AURORA | Each of the 13 colleges in the Colorado Community College System has its own unique strengths and assets.
That’s according to CCCS President Nancy McCallin, who made the final decision regarding the new president of the Community College of Aurora. McCallin said in choosing between the two finalists — Colorado Mountain College Chief Executive Officer Alton Scales and Portland Community College administrator Christine Chairsell — she focused on CCA’s unique profile.
“CCA is quite diverse not only in terms of ethnicity, but also in terms of the various countries that our students come from … It grew up in a fashion where the community really, really wanted it; the community went to the Legislature and said we will commit to helping fund this college,” Chairsell said. “Both of the candidates were extremely qualified. (But) I felt that Alton was very good at his community involvement, he was from Colorado … He had tried a lot of innovative things at his previous institutions to move him forward.”
Officials from the Colorado Community College System announced this week that Alton Scales has been named as the new president of the Community College of Aurora.
Scales, the chief executive officer for Colorado Mountain College’s Breckenridge and Dillon campus, was one of five original finalists for the position revealed in March. Scales will start his formal duties as CCA president on July 23, the same day that current Interim President Geri Anderson will return to her full-time position as vice president for student and academic affairs and provost for the Colorado Community College System.
Scales, along with four other candidates from community colleges across the country, toured CCA’s CentreTech and Lowry campuses in April. In May, officials from the Colorado Community College System announced that Scales and Christine Chairsell were the two final candidates.
McCallin had the final say on the decision after the field had been narrowed to two candidates in May. Following the departure of Linda Bowman as president in February, McCallin said she was looking for a president who could follow the same example of innovation and progress. Bowman, who served as CCA president for 12 years, became the face of the school, working with city officials and administrators from Aurora’s public school districts. Under Bowman, CCA ramped up the technical training programs available at its Lowry campus, the number of concurrent enrollment college classes for high school students grew and the scope of its curriculum expanded.
McCallin said she wanted someone who would take similar steps as the college’s new president.
“I think it helped the process. It attracted a very good pool of candidates from which to choose. Dr. Bowman is leaving the college in excellent shape,” McCallin said. “It’s always going to be difficult to follow in those footsteps, because she’s done some very innovative things. I think that Alton has some real innovative spirit in him as well.”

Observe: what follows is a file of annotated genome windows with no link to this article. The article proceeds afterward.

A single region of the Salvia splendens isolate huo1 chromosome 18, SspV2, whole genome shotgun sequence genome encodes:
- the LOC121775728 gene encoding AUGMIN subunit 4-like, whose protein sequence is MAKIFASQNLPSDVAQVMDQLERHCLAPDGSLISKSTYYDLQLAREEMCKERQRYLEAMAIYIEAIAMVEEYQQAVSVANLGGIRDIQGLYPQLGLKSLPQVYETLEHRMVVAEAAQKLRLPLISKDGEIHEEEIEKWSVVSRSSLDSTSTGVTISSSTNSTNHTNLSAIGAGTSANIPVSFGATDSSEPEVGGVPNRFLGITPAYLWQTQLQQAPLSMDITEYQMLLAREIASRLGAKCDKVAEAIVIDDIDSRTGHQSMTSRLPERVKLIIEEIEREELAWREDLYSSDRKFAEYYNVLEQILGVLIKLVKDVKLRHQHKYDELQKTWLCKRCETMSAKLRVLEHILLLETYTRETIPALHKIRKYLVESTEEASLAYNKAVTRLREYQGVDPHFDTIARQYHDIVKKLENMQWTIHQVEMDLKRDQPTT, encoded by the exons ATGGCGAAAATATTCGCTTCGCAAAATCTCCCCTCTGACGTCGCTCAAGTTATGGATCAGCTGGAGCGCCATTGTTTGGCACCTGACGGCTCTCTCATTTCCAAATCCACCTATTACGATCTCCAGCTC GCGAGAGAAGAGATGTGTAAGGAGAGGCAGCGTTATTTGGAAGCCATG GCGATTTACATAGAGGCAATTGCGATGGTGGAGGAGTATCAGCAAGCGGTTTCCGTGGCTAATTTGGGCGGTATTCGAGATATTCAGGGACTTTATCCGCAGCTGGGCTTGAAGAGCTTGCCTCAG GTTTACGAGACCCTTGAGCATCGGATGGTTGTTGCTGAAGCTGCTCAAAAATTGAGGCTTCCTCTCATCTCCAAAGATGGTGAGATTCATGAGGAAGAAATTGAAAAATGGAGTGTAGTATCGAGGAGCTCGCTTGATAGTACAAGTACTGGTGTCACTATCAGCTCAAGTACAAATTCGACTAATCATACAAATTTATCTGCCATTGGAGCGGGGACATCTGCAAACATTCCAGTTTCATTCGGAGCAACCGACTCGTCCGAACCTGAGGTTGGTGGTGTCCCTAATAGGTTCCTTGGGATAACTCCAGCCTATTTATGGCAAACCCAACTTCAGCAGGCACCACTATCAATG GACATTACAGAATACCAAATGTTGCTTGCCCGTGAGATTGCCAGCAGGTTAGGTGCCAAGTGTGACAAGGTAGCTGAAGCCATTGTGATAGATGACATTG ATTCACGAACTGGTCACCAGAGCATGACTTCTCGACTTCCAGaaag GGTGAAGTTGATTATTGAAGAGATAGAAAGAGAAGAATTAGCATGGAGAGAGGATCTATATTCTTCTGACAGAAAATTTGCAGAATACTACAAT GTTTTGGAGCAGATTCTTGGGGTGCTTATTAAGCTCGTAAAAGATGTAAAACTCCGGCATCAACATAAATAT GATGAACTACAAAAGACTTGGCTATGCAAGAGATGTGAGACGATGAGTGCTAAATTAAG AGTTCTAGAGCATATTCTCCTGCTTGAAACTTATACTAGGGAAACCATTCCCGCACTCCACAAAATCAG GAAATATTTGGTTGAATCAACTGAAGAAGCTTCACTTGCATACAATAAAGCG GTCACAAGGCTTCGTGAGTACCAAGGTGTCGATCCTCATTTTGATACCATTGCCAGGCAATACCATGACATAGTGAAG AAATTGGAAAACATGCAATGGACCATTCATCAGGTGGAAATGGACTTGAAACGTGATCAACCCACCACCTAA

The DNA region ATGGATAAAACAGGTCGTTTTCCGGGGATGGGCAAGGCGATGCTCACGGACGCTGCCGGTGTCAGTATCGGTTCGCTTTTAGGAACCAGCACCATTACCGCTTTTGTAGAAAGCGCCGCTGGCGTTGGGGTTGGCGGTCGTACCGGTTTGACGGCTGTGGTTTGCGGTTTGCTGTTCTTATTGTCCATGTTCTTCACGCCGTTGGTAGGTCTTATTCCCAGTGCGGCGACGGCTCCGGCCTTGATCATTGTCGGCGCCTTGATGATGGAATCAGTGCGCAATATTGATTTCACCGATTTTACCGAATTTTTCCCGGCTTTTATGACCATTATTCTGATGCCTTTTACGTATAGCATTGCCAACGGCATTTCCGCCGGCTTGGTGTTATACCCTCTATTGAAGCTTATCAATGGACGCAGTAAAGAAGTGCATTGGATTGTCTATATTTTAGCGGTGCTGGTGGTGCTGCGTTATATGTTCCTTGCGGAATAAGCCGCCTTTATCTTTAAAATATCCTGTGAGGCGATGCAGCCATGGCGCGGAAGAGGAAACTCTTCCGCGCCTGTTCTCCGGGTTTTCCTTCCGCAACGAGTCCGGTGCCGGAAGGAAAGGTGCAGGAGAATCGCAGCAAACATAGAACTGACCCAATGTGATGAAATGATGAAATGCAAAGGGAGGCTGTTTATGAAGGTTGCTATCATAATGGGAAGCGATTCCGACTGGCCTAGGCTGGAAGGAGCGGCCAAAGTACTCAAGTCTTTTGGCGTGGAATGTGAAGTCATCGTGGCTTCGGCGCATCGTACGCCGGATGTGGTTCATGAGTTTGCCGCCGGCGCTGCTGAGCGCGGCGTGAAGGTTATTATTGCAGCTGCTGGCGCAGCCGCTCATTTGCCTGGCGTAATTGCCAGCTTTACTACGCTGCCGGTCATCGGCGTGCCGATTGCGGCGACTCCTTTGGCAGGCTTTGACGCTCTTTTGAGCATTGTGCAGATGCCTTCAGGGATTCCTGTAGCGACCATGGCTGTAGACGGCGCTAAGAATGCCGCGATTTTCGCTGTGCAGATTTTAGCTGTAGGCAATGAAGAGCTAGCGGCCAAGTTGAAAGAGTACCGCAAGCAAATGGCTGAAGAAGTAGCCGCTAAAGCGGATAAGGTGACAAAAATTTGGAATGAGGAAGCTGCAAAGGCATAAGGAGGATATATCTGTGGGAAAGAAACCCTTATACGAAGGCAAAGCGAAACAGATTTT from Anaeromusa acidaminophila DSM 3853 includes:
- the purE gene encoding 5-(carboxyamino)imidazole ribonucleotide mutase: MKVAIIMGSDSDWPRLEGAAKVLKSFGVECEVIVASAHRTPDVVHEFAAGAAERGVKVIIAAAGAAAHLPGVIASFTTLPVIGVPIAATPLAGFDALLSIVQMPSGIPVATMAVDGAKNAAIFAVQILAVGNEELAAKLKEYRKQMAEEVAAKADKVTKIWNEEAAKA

During his visit to the campus in April, Scales said he saw plenty of parallels between his current school and the Aurora institution.
“It was the demographics as well as the array of offerings at CCA,” Scales said. “I want to look at how can we best meet the new regulations coming in from the state and the feds, specifically around computers, how to align ourselves.”
Scales also said he sees promise in CCA’s close partnership with the K-12 systems in Aurora, including the Aurora Public School’s ever-developing Pathways program. The initiative allows high school students the chance to earn college credits and even associate’s degrees by the time they graduate.
“It’s a win-win,” Scales said. “It’s one of the things that we’re currently doing at my present location. In this economy, it’s (ideal) for those of us who are constantly looking for ways to better position our students. Community colleges are the best tools that we have.”
In feedback with the college during his application process, Scales stressed his role as an educator, stressing his commitment to “academic freedom and a full exchange of ideas.”
“I’m an educator. I enjoy it. If you hang with me for 30 minutes or within 20 feet, I’m going to impart something whether you know it or not. I’m going to give you some new information, some different information. That’s just how I’m wired. I like solving problems,” Scales wrote, adding that he’s liable to draw from his graduate studies in manufacturing at the University of North Texas. “Manufacturing has set the standards for all quality assurance programs, and I look at things in terms of systems and how we can take some of the slack out of systems,” he wrote. “It’s important to keep some slack in but (also) to design organizations in ways that are more efficient in doing what we do, in ways that are responsible, agile and maintain the human component.”
As far as his specific plans at CCA, Scales stressed the school’s mission as a bridge between high school and four-year institutions. By working with the Aurora Public Schools and Cherry Creek School districts, the school can build its role as a way to offset the costs of a bachelor’s degree for local K-12 students.
“The community college is best positioned to offset the cost of expensive four-year institutions,” Scales wrote. “There are colleges right now closing their doors. So the ability to be agile is one of the things that sets community colleges apart from four-year institutions. We operate in real time. And we can bring in new curriculum in short order.”
Scales’ professional experience also includes a stint as the vice president for student services at Edinboro University of Pennsylvania and time as the dean of student services and enrollment management for the Neosho County Community College in Chanute and Ottawa, Kansas.
Reach reporter Adam Goldstein at firstname.lastname@example.org or 720-449-9707